Thursday, 24 April 2014

When should a writer consider their reader?


How can I know what you will make of this view?


This week somebody asked me how much I think about my audience when I write. It reminded me of a pithy line I’d heard from Peter Blair, (editor of Flash: The International Short-short Story Magazine) the week before: ‘write with the door shut; edit with the door open’. I don’t know if this is a quote or something he came up with himself, but his co-presenter, David Swann, agreed that at the first draft stage, the audience shouldn’t even be in your head – rather the writer is in a kind of trance. 

There was a mix of the descriptive and prescriptive going on in this conversation. It made me reflect on my own writing practice and the point at which I take the reader into account. Peter suggested that writers may take fewer risks if they bear the reader in mind too early. Interference of the audience in the mind of the writer at the start of the creative process seemed like a dangerous thing. David, who was a fountain of potential writing mottoes that evening, claimed that a poem (or a short story – both were up for discussion) is not a machine, but a tree, something that grows organically rather than being designed to do something. We could extend his metaphor, and say that the editing is a kind of pruning, when we start to think about the garden in which the tree will stand.

This conversation took place as part of a free seminar put on by the Open University, the last in their series on the short story in the 21st century. (I’d recommend looking out for future variations on this, as they had excellent academic speakers and free wine). The focus of this seminar was flash fiction and the oral short story. Peter Blair began by giving a swift but thorough history of the short-short story, identifying parables, fables and folk tales as precursors to the modern form, but revealing some surprising turns along the way. I for one had no idea that short-short stories, or flash fiction, had flourished in 1930s-40s America. Like many trends in literature, it seems to have risen and died away over and over again. You can find the full story (groan) in Peter’s entry on flash fiction in the new edition of the Writers’ and Artists’ Yearbook.

But back to writing with an audience in mind. There is a really good article by Anita Mason here in the Guardian this week about where ‘literary’ fiction sits in relation to genre fiction (it is the hub of a wheel, with genres as the spokes, she argues). I wonder whether writing within the stricter structures of a particular genre counts as, or at least involves, considering the audience earlier on in the process than just sitting down to write ‘in a trance’? In those cases, these thoughts would be limiting, but probably in a useful way. Genres have limits, and breaching them brilliantly is hard to do. As Anita Mason points out, literary fiction does not have a particular goal. This may make it harder to write, or not, but it certainly allows for writing first drafts ‘with the door shut’.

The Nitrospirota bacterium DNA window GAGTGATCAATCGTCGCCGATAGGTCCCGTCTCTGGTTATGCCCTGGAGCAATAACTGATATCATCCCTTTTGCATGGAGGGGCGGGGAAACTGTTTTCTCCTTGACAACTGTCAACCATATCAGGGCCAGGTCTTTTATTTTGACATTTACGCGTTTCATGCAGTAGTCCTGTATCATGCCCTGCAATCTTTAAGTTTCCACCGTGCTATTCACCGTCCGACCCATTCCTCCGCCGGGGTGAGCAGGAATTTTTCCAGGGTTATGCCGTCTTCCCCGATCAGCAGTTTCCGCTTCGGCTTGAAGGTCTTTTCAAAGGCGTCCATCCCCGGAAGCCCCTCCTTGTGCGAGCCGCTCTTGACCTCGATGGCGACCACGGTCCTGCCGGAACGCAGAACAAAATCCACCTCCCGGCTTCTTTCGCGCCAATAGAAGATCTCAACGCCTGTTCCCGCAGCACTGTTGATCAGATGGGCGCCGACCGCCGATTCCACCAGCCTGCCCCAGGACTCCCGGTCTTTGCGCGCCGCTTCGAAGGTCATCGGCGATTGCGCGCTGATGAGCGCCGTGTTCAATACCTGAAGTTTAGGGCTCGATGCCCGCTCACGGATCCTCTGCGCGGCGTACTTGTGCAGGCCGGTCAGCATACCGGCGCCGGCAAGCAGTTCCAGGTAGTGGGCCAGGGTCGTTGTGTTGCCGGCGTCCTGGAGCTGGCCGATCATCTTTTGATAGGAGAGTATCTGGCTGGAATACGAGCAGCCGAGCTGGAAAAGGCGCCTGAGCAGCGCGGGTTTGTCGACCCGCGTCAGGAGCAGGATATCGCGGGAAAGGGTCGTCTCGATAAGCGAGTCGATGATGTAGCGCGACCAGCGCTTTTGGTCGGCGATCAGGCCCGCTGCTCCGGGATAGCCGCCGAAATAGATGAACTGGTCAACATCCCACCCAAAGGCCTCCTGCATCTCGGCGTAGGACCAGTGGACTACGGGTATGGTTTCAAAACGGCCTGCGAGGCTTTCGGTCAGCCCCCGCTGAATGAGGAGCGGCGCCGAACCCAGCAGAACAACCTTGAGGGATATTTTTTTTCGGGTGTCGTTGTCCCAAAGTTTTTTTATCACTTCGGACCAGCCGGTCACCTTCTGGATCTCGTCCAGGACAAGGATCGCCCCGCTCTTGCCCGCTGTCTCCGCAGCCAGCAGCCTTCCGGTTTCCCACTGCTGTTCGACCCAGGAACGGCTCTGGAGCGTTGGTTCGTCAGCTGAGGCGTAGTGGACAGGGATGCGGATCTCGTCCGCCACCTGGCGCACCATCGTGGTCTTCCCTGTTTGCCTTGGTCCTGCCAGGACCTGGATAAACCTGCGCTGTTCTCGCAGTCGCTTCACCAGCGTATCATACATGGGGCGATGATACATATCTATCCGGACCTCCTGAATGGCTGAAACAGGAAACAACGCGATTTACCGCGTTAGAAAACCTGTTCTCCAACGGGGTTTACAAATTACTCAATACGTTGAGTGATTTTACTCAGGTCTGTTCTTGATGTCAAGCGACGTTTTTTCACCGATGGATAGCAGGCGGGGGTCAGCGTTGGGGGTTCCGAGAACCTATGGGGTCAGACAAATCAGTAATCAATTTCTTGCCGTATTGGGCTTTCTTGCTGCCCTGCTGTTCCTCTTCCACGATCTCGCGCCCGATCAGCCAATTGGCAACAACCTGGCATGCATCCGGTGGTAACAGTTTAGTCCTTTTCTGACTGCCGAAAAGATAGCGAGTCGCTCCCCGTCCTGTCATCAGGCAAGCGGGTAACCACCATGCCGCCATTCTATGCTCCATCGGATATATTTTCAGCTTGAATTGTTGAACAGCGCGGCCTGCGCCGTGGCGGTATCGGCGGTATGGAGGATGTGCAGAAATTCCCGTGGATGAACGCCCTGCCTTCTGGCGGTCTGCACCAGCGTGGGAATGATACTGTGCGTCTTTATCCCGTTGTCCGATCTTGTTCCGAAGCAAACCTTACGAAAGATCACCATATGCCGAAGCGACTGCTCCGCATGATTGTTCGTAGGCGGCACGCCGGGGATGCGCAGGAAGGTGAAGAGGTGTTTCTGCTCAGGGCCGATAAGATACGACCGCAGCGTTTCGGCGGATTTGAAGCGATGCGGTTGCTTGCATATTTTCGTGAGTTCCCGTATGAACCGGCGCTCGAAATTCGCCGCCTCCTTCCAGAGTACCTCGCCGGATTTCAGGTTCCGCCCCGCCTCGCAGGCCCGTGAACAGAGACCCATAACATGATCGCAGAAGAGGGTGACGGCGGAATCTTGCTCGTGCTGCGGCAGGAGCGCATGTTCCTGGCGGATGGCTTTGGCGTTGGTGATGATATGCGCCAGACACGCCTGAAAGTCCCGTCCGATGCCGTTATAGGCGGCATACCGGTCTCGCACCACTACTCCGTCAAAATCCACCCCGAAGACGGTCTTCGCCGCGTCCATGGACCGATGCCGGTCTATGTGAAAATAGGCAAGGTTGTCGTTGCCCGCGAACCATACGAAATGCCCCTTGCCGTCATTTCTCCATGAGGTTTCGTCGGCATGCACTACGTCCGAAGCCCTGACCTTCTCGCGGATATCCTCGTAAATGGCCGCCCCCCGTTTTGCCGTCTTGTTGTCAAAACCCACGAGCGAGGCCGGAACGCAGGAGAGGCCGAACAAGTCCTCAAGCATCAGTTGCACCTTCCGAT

This brings me back to another discussion that arose at the seminar with Peter and David: the difference between prose poetry and flash fiction. Peter suggested a continuum between prose poetry and flash, with the more lyrical and less plot-based writing being at the prose poetry end. However, as noted in the genre article above, literary fiction is not necessarily bothered about plot. Tastes and styles of flash fiction vary to a mind-boggling degree, but include the plotless, idea or image led, the obscure, the lyrical, the downright poetic. As David pointed out, one of the delights of writing short-short stories is that one idea, or phrase, or image, can result in a page of words. This could have been said about poetry. Indeed, many writers (including David) have presented the same series of words as a poem, prose-poem or piece of flash fiction depending on the audience, and encountered no objections.

Which brings me back round to the audience, and when to consider your reader. The person who asked me at what point I do that had very recently, and independently, read some of my work. The best time to consider his response was definitely in that conversation, several days after an unprompted reading, finding out how he reacted to my words with no clue as to my intentions. If only the writer could experience their work from that distance, I used to think, but one of the beauties of creative writing is that you can’t. The story, or poem, that somebody reads, is a product of your words and their mind, and there is little you can do to anticipate what that combination will create.

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